Civil Partnerships, Marriages and Deaths (Registration Etc) Bill02/02/2018
Private Members Bill - Second Reading 2nd February 2018 - Explanatory Notes to the Bill
Under the Coroners and Justice Act 2009, coroners have a duty to investigate deaths in certain circumstances, such as where the death is violent or unnatural. Coroners can only investigate the deaths of babies who show signs of life after being born, not babies who die before or during labour. Coroners can commence an investigation to decide if a duty to conduct an investigation arises if there is any doubt as to whether a baby was stillborn but their investigation must end if they find it was a stillbirth. They will not investigate into the circumstances of why the baby was stillborn.
On 28 November 2017 the Secretary of State for Health announced a number of new measures as part of the relaunch of the Maternity Safety Strategy to reduce the current rate of stillbirths in England and to spread knowledge and learning in the system. This includes a commitment that from April 2018, every case of stillbirth, neonatal death, suspected brain injury or maternal death that is notified to the Royal College of Obstetrician and Gynaecologists ‘Each Baby Counts’ programme will be investigated independently by the Healthcare Safety Investigation Branch (HSIB). This effectively removes responsibility for deciding whether and to what extent such cases should be investigated from the care provider and/or commissioner. The investigations will have an explicit remit not just to get to the bottom of what happened in an individual instance, but to spread knowledge around the system and be learning focused, and will involve families from the outset. There is however a question of whether coroners should have a role to play in investigating stillbirths to contribute to learning and reducing the stillbirth rate. Additionally, concerns have also been raised by parents that some babies who showed signs of life after birth were being classified as stillborn and hence were not being reported to the coroner.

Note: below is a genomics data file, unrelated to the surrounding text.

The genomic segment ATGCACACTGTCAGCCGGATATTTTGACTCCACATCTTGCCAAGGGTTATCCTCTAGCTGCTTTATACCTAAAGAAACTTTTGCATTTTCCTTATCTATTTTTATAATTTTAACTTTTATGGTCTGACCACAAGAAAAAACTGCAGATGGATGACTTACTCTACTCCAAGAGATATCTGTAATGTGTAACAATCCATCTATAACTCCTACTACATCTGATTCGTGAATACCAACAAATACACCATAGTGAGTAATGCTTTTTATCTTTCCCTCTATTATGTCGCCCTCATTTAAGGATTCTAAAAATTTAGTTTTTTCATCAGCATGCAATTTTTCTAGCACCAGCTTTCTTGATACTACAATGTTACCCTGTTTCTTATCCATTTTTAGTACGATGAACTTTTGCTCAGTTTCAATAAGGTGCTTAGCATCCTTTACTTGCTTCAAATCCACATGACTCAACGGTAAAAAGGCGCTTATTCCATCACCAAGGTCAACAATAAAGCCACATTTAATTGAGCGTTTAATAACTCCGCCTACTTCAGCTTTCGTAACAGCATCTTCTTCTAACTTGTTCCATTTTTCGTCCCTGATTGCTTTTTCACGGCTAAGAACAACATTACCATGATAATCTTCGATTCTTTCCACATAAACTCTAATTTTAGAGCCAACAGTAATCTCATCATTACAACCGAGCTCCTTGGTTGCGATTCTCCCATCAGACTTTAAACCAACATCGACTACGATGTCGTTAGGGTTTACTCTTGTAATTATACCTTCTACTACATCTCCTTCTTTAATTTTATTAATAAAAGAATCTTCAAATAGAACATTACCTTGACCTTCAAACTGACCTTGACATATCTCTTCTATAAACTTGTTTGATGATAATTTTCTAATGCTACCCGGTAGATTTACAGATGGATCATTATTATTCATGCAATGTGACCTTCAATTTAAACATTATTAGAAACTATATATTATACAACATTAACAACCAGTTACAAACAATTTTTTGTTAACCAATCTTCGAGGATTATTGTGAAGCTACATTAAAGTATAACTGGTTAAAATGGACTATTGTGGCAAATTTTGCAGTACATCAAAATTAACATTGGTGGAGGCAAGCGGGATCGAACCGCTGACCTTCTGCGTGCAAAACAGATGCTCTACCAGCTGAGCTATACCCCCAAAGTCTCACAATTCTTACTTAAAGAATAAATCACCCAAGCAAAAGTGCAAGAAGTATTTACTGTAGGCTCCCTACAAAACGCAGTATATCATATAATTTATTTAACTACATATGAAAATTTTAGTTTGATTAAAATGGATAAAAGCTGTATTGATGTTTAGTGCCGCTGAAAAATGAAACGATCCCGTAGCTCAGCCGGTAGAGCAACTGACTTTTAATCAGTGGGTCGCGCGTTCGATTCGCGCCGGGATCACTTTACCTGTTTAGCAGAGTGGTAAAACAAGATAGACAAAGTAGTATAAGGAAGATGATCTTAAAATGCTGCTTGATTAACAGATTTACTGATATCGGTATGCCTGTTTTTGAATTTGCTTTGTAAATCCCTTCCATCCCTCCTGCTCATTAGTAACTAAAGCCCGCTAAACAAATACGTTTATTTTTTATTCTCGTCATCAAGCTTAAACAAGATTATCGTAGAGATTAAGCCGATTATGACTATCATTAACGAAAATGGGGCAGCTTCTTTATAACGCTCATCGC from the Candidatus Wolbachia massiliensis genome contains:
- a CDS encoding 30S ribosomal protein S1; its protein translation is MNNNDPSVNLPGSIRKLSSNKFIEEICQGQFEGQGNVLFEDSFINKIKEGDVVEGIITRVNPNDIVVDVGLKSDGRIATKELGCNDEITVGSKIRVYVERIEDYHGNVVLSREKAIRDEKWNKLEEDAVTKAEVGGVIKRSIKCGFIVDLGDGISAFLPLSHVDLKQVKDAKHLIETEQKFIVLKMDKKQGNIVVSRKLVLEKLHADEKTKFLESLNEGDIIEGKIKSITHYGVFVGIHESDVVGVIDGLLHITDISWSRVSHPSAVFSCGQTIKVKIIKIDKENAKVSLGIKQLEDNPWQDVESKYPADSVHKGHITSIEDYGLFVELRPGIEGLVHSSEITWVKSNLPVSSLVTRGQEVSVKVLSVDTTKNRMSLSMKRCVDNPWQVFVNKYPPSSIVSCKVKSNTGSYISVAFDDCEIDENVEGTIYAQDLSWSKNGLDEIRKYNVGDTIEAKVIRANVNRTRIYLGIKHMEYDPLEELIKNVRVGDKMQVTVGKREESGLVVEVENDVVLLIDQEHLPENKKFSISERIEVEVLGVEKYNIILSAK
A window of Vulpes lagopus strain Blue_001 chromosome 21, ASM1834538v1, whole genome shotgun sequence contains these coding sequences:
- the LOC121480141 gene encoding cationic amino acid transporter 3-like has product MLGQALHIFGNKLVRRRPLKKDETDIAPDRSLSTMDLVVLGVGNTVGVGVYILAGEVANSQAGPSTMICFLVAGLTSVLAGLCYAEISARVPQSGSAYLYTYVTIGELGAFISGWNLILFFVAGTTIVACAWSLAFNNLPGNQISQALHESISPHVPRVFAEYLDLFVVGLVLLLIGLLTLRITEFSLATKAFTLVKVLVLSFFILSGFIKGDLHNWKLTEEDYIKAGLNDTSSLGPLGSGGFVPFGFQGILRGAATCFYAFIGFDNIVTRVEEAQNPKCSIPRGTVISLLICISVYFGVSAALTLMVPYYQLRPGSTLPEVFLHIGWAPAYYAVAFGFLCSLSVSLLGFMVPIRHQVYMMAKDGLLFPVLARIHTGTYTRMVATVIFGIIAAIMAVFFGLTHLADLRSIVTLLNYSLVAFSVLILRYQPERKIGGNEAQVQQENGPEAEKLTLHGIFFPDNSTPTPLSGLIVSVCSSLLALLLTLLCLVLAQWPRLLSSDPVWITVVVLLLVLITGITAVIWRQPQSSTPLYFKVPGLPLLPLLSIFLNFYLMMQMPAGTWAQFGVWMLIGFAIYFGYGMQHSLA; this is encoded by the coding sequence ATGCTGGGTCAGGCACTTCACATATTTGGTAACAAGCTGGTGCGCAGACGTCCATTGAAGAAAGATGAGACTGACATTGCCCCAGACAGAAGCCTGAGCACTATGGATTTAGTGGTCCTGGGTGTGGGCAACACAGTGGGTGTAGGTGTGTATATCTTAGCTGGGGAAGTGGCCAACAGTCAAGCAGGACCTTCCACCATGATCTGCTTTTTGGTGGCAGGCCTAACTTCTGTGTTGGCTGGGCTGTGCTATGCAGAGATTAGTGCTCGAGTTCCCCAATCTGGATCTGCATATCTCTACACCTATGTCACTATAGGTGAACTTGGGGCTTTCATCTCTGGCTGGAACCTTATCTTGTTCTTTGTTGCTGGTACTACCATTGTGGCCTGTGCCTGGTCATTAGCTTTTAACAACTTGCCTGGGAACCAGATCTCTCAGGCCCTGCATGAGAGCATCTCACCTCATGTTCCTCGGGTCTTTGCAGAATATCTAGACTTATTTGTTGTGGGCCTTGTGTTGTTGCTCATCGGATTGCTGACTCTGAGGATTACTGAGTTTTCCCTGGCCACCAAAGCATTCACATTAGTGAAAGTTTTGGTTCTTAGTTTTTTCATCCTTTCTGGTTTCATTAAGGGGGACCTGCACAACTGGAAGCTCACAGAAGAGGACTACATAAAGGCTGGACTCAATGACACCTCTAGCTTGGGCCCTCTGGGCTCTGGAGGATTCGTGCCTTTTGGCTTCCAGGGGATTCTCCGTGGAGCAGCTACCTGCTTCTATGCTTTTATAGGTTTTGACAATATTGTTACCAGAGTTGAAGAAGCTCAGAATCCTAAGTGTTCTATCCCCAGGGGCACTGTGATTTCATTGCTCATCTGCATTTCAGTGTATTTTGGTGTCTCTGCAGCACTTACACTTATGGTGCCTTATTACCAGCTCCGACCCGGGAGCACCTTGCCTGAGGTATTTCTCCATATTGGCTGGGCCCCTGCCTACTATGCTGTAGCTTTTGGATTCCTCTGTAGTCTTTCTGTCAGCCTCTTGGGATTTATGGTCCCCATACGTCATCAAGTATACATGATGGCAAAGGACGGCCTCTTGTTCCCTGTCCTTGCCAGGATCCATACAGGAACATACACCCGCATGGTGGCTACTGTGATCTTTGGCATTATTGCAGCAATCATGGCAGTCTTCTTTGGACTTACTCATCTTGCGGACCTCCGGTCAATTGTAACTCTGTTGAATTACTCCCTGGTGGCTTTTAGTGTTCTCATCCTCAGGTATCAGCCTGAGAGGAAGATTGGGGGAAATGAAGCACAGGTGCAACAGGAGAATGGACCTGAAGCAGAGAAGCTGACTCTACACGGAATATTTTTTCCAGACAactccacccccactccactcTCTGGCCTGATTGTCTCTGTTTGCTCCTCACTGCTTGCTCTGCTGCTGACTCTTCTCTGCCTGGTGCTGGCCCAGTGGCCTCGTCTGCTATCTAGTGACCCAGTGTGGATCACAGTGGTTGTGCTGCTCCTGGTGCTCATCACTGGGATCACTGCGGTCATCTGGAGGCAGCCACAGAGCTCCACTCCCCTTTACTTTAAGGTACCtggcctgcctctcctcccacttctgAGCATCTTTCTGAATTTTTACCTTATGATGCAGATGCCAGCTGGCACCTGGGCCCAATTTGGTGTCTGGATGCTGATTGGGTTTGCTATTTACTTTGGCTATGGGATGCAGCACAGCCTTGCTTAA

Clause 4 of the Bill places a duty on the Secretary of State to arrange for the preparation and publication of a report on whether, and if so how, the law ought to be changed to enable or require coroners to investigate still-births; and after the report has been published, gives a power to the Lord Chancellor to make regulations providing for coroners to investigate stillbirths.
Details of the second reading debate; full explanatory notes; briefing papers etc have be found via the hyperlink below: